Verse > Anthologies > T. R. Smith, ed. > Poetica Erotica: A Collection of Rare and Curious Amatory Verse
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T. R. Smith, comp.  Poetica Erotica: Rare and Curious Amatory Verse.  1921–22.
 
The Willing Mida
Anonymous
 
(From MS. in the British Museum, c. 1682)

MIDA, the glory of whose beauties’ rays
Gain’d heaven’s high wonder, and earth’s best praise,
She, Thirsis met, both faire and lovely too;
He liked her well, but knew not how to woo.
 
They, arm in arm, into the garden walked,        5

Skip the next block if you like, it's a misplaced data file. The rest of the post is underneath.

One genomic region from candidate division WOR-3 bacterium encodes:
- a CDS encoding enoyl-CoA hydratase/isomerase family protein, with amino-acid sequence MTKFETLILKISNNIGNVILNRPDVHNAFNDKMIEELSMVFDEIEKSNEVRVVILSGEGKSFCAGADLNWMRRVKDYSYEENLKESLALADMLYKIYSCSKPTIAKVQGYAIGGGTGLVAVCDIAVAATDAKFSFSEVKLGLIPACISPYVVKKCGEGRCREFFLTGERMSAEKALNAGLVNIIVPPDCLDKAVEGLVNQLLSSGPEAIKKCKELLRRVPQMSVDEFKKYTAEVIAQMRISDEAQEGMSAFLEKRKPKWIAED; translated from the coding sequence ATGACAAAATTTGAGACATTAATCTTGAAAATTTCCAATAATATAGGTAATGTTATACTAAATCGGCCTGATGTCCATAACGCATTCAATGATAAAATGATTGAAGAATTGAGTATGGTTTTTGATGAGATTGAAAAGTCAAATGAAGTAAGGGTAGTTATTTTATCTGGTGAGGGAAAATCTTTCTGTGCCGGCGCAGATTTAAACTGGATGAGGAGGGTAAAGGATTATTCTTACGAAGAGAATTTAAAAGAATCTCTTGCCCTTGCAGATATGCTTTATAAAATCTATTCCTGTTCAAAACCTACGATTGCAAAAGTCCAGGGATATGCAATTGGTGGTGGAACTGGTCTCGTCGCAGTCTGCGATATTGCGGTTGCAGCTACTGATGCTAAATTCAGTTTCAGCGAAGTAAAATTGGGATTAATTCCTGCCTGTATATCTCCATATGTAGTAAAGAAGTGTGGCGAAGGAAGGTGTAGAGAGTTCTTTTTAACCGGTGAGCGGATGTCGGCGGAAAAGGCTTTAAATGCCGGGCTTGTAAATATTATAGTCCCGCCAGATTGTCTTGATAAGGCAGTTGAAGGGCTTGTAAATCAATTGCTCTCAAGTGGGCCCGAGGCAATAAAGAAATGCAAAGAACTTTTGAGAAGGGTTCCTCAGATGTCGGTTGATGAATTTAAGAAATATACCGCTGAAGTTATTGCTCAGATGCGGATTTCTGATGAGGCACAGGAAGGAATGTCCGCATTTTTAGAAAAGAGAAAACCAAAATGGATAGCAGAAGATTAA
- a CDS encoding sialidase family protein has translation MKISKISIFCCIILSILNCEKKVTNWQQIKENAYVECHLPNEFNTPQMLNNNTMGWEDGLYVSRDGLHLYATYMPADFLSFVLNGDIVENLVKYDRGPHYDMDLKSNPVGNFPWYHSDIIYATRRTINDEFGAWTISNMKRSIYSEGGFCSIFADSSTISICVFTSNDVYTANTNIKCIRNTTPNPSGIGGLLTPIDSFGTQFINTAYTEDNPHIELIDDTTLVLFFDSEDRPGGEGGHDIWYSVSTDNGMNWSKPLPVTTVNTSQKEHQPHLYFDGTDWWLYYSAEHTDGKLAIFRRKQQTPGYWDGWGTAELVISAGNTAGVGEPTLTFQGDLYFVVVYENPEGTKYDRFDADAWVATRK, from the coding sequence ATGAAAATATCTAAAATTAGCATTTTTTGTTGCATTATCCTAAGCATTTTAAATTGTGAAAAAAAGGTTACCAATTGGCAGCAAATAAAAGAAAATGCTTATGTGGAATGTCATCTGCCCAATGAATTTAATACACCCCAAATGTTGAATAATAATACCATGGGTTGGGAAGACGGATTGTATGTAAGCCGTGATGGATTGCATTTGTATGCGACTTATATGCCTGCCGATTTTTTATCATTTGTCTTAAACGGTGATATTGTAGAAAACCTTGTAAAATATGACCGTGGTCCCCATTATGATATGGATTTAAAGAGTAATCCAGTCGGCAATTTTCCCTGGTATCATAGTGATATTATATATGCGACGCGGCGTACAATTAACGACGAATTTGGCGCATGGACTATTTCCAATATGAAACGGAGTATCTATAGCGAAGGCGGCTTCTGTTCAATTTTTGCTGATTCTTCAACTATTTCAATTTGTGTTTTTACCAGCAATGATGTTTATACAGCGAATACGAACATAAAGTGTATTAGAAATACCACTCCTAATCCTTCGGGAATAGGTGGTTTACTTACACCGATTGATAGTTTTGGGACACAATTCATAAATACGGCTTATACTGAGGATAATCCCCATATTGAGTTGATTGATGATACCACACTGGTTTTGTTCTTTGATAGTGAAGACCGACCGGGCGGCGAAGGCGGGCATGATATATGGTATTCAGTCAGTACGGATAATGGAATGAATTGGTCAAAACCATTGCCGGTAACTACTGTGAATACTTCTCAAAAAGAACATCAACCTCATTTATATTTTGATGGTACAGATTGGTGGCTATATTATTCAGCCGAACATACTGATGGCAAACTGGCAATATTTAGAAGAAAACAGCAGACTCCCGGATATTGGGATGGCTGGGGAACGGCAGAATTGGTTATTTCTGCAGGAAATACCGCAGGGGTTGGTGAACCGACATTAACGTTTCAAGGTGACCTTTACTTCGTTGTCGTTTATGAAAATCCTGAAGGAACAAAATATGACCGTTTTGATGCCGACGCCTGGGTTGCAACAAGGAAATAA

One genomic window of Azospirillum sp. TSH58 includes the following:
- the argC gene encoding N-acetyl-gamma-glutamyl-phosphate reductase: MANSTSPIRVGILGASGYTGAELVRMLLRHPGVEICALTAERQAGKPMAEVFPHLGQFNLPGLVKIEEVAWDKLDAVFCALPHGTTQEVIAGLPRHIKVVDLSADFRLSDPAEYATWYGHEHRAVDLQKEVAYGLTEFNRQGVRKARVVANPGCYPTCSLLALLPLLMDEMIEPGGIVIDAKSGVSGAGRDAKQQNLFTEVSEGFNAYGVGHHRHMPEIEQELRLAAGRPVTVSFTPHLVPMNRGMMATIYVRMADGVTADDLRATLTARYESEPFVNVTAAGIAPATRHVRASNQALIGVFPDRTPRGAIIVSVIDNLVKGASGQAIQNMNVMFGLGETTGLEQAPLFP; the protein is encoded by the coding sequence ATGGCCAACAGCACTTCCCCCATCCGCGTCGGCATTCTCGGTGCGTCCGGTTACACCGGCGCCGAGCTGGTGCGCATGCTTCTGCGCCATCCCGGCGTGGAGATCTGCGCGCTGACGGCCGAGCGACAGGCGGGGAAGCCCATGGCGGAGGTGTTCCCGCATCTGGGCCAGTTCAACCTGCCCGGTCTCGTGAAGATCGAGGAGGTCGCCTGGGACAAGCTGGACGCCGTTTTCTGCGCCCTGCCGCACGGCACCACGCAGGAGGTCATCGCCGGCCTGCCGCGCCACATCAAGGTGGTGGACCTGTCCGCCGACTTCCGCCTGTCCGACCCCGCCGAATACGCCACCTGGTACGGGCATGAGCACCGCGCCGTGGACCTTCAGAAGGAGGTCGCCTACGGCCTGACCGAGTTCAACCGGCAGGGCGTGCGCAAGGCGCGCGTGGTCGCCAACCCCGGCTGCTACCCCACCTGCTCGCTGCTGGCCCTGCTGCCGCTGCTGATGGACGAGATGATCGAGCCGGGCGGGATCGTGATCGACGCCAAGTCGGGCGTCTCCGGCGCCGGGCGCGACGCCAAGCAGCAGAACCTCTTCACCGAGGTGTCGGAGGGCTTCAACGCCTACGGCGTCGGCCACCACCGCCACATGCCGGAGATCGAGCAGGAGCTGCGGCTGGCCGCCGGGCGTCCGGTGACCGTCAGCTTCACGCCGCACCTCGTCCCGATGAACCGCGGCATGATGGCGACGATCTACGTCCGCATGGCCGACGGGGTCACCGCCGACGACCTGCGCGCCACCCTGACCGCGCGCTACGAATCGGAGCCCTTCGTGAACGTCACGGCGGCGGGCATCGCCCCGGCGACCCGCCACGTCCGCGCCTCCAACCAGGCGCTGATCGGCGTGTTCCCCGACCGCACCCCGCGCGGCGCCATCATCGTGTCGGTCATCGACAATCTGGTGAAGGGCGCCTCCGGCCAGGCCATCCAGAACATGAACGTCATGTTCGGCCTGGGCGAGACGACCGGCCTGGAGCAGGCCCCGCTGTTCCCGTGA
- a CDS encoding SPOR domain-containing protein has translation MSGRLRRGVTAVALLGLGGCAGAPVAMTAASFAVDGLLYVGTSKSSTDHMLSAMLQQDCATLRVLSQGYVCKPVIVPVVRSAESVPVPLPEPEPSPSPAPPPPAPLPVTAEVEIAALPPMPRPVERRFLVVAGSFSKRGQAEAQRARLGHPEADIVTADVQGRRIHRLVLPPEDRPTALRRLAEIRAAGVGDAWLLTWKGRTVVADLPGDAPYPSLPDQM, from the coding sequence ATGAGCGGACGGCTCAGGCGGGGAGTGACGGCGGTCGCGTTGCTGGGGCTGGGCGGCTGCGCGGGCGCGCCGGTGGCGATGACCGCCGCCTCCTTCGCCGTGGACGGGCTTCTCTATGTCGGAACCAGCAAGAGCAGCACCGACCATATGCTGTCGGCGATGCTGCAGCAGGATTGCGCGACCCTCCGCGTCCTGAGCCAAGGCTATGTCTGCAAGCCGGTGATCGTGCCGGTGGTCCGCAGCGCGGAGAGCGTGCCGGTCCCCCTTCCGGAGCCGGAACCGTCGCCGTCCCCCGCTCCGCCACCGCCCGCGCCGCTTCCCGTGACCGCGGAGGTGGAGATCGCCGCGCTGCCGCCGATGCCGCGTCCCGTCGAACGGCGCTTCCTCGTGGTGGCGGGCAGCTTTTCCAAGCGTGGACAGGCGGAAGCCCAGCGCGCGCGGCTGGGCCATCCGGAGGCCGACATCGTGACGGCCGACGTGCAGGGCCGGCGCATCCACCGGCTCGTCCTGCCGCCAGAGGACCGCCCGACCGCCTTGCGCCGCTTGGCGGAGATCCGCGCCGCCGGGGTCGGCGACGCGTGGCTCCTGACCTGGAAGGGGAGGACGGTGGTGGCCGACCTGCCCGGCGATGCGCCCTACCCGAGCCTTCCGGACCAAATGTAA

Where endless riddles all the day they talked;
Her speech and motion wisely had an end,
Yet knew he not whereto they did attend.
 
She, grieved to see his youth no better taught,
To gather him a posy he her besought:        10
With that, her light say gown she then up tuckt,
And “May” for him, and “Tyme” for her, she pluckt.
 
Which, when she brought, he took her by the middle,
And kist her oft, but could not read the riddle:
“Oh, fool!” quoth she, and so burst into laughter,        15
Blusht, ran away, and scorn’d him ever after.
 
 
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